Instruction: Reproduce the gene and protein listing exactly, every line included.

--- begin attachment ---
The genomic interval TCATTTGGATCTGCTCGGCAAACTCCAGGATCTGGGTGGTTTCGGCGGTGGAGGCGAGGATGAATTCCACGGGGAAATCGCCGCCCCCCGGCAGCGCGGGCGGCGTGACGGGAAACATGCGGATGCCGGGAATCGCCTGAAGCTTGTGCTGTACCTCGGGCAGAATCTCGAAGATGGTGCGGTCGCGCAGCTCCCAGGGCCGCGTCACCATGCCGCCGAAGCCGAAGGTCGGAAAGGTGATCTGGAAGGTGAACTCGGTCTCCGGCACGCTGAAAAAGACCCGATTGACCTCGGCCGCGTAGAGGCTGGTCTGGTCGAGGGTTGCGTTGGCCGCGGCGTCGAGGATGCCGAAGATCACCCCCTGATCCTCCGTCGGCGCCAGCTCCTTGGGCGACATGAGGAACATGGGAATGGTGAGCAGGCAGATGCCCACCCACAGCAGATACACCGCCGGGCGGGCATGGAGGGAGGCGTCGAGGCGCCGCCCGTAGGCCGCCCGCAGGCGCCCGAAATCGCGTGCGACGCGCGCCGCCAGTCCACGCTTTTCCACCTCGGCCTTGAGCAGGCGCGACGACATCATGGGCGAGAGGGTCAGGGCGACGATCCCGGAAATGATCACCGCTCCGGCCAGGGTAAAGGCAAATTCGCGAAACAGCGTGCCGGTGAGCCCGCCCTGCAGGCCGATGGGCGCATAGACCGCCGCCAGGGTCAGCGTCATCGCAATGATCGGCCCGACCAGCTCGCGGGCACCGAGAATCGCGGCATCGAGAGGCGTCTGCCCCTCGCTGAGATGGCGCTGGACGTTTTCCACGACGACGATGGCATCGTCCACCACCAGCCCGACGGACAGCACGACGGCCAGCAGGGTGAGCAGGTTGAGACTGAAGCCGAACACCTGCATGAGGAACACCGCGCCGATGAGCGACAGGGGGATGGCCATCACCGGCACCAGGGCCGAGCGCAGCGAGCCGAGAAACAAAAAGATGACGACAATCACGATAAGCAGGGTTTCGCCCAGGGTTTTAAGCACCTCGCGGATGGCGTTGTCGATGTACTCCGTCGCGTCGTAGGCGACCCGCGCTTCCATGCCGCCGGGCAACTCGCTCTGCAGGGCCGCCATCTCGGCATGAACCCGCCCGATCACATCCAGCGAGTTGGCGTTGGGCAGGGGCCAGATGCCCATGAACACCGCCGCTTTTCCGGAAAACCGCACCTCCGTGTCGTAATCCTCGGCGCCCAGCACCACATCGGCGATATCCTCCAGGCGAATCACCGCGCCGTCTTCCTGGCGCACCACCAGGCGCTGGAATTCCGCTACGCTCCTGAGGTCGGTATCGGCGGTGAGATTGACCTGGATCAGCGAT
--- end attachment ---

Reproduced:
The genomic interval TCATTTGGATCTGCTCGGCAAACTCCAGGATCTGGGTGGTTTCGGCGGTGGAGGCGAGGATGAATTCCACGGGGAAATCGCCGCCCCCCGGCAGCGCGGGCGGCGTGACGGGAAACATGCGGATGCCGGGAATCGCCTGAAGCTTGTGCTGTACCTCGGGCAGAATCTCGAAGATGGTGCGGTCGCGCAGCTCCCAGGGCCGCGTCACCATGCCGCCGAAGCCGAAGGTCGGAAAGGTGATCTGGAAGGTGAACTCGGTCTCCGGCACGCTGAAAAAGACCCGATTGACCTCGGCCGCGTAGAGGCTGGTCTGGTCGAGGGTTGCGTTGGCCGCGGCGTCGAGGATGCCGAAGATCACCCCCTGATCCTCCGTCGGCGCCAGCTCCTTGGGCGACATGAGGAACATGGGAATGGTGAGCAGGCAGATGCCCACCCACAGCAGATACACCGCCGGGCGGGCATGGAGGGAGGCGTCGAGGCGCCGCCCGTAGGCCGCCCGCAGGCGCCCGAAATCGCGTGCGACGCGCGCCGCCAGTCCACGCTTTTCCACCTCGGCCTTGAGCAGGCGCGACGACATCATGGGCGAGAGGGTCAGGGCGACGATCCCGGAAATGATCACCGCTCCGGCCAGGGTAAAGGCAAATTCGCGAAACAGCGTGCCGGTGAGCCCGCCCTGCAGGCCGATGGGCGCATAGACCGCCGCCAGGGTCAGCGTCATCGCAATGATCGGCCCGACCAGCTCGCGGGCACCGAGAATCGCGGCATCGAGAGGCGTCTGCCCCTCGCTGAGATGGCGCTGGACGTTTTCCACGACGACGATGGCATCGTCCACCACCAGCCCGACGGACAGCACGACGGCCAGCAGGGTGAGCAGGTTGAGACTGAAGCCGAACACCTGCATGAGGAACACCGCGCCGATGAGCGACAGGGGGATGGCCATCACCGGCACCAGGGCCGAGCGCAGCGAGCCGAGAAACAAAAAGATGACGACAATCACGATAAGCAGGGTTTCGCCCAGGGTTTTAAGCACCTCGCGGATGGCGTTGTCGATGTACTCCGTCGCGTCGTAGGCGACCCGCGCTTCCATGCCGCCGGGCAACTCGCTCTGCAGGGCCGCCATCTCGGCATGAACCCGCCCGATCACATCCAGCGAGTTGGCGTTGGGCAGGGGCCAGATGCCCATGAACACCGCCGCTTTTCCGGAAAACCGCACCTCCGTGTCGTAATCCTCGGCGCCCAGCACCACATCGGCGATATCCTCCAGGCGAATCACCGCGCCGTCTTCCTGGCGCACCACCAGGCGCTGGAATTCCGCTACGCTCCTGAGGTCGGTATCGGCGGTGAGATTGACCTGGATCAGCGAT